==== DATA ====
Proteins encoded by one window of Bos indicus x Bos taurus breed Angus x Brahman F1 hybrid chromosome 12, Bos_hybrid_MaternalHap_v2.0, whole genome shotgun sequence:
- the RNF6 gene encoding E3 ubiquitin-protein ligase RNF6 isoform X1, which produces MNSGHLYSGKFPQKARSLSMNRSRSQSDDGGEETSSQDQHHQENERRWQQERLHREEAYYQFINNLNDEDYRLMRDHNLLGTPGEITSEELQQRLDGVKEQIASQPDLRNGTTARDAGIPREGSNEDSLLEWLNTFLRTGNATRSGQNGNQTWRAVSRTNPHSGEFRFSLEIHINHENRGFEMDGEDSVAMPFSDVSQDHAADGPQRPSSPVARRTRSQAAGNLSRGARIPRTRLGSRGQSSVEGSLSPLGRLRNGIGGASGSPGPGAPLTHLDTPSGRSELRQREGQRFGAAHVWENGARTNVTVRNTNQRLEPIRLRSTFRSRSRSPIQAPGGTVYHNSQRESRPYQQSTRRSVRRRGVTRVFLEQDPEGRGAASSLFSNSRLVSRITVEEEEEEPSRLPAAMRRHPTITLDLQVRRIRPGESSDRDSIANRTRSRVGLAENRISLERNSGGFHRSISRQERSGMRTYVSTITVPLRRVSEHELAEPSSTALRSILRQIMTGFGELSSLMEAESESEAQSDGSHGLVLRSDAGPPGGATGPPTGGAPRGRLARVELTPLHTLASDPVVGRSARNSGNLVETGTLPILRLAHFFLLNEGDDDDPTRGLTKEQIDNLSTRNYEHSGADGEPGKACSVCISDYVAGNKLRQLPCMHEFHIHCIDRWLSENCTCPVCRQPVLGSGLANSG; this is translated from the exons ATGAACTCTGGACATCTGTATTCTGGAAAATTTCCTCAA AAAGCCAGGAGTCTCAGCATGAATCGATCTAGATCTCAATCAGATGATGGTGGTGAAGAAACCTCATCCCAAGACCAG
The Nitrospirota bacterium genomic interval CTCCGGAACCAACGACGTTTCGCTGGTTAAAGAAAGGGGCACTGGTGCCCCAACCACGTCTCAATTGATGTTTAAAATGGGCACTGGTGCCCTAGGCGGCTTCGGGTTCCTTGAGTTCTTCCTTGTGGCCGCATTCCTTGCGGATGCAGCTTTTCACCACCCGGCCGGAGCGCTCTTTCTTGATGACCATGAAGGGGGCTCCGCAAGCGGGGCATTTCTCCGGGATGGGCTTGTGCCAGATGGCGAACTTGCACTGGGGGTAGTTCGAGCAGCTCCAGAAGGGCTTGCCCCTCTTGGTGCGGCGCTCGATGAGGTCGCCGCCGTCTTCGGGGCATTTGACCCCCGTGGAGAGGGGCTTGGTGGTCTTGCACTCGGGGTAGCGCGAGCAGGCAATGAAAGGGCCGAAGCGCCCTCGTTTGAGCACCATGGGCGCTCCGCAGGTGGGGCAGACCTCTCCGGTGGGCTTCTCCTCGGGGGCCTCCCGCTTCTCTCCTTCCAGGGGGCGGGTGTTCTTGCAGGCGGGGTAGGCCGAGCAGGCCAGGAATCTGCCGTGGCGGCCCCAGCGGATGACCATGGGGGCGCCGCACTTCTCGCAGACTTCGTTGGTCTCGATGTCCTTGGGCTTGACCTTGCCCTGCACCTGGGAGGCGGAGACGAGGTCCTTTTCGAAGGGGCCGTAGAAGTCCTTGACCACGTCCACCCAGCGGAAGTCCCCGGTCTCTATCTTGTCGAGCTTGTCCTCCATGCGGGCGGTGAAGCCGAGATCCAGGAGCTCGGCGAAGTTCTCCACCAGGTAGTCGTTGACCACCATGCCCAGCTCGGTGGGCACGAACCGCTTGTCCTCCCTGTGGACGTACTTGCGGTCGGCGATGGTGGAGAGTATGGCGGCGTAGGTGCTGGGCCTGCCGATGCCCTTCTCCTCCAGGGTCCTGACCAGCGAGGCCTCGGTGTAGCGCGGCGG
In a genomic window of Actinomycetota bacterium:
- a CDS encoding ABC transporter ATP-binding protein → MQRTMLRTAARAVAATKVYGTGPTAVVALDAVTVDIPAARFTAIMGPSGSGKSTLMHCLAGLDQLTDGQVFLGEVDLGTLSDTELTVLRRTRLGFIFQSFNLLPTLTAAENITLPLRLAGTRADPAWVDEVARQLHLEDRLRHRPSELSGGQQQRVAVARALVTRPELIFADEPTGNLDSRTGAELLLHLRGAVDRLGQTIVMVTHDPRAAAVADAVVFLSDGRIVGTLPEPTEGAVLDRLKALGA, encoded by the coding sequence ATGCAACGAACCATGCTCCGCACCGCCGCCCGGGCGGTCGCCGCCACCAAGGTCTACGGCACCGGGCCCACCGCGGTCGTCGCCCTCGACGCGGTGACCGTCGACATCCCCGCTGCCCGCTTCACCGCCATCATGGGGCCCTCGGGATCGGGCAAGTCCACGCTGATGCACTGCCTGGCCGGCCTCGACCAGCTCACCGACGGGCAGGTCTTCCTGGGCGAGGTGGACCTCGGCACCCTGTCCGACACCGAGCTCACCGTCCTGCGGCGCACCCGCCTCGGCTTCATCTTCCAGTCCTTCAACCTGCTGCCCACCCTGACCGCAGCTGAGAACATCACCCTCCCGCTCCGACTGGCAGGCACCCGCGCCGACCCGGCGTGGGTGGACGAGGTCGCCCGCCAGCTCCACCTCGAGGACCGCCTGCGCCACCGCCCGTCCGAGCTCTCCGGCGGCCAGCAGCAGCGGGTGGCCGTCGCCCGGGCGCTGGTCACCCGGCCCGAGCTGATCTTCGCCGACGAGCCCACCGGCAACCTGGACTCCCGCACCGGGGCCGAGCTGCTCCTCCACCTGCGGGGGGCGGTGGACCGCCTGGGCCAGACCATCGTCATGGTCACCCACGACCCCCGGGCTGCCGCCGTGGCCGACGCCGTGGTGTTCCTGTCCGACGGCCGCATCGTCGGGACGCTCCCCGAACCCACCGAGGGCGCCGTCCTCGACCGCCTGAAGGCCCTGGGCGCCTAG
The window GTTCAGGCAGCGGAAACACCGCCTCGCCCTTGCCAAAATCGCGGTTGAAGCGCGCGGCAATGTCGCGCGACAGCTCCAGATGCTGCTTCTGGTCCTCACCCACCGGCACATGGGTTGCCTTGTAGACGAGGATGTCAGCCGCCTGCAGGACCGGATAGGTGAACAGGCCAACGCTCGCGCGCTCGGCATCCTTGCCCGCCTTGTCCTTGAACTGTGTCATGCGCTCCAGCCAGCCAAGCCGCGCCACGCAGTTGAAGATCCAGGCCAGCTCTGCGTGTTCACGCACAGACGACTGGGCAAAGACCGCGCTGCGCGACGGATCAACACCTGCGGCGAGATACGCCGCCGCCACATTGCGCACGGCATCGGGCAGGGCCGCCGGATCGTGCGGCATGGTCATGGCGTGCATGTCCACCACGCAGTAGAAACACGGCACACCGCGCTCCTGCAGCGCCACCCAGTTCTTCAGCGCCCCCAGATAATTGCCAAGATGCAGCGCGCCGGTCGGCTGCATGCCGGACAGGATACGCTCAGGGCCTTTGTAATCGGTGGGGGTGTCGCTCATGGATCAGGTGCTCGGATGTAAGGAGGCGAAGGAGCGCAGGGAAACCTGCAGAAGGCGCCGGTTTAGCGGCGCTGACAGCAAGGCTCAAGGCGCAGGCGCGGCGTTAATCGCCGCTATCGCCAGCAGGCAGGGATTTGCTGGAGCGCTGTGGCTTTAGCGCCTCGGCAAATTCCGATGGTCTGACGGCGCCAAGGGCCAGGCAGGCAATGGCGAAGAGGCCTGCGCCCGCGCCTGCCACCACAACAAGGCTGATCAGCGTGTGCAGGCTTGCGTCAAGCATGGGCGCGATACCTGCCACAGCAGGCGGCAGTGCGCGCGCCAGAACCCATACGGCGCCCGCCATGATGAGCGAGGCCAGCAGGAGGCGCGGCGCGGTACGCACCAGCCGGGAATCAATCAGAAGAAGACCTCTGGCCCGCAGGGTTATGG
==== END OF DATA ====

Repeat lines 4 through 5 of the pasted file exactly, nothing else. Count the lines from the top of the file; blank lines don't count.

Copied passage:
In a genomic window of Actinomycetota bacterium:
- a CDS encoding ABC transporter ATP-binding protein → MQRTMLRTAARAVAATKVYGTGPTAVVALDAVTVDIPAARFTAIMGPSGSGKSTLMHCLAGLDQLTDGQVFLGEVDLGTLSDTELTVLRRTRLGFIFQSFNLLPTLTAAENITLPLRLAGTRADPAWVDEVARQLHLEDRLRHRPSELSGGQQQRVAVARALVTRPELIFADEPTGNLDSRTGAELLLHLRGAVDRLGQTIVMVTHDPRAAAVADAVVFLSDGRIVGTLPEPTEGAVLDRLKALGA, encoded by the coding sequence ATGCAACGAACCATGCTCCGCACCGCCGCCCGGGCGGTCGCCGCCACCAAGGTCTACGGCACCGGGCCCACCGCGGTCGTCGCCCTCGACGCGGTGACCGTCGACATCCCCGCTGCCCGCTTCACCGCCATCATGGGGCCCTCGGGATCGGGCAAGTCCACGCTGATGCACTGCCTGGCCGGCCTCGACCAGCTCACCGACGGGCAGGTCTTCCTGGGCGAGGTGGACCTCGGCACCCTGTCCGACACCGAGCTCACCGTCCTGCGGCGCACCCGCCTCGGCTTCATCTTCCAGTCCTTCAACCTGCTGCCCACCCTGACCGCAGCTGAGAACATCACCCTCCCGCTCCGACTGGCAGGCACCCGCGCCGACCCGGCGTGGGTGGACGAGGTCGCCCGCCAGCTCCACCTCGAGGACCGCCTGCGCCACCGCCCGTCCGAGCTCTCCGGCGGCCAGCAGCAGCGGGTGGCCGTCGCCCGGGCGCTGGTCACCCGGCCCGAGCTGATCTTCGCCGACGAGCCCACCGGCAACCTGGACTCCCGCACCGGGGCCGAGCTGCTCCTCCACCTGCGGGGGGCGGTGGACCGCCTGGGCCAGACCATCGTCATGGTCACCCACGACCCCCGGGCTGCCGCCGTGGCCGACGCCGTGGTGTTCCTGTCCGACGGCCGCATCGTCGGGACGCTCCCCGAACCCACCGAGGGCGCCGTCCTCGACCGCCTGAAGGCCCTGGGCGCCTAG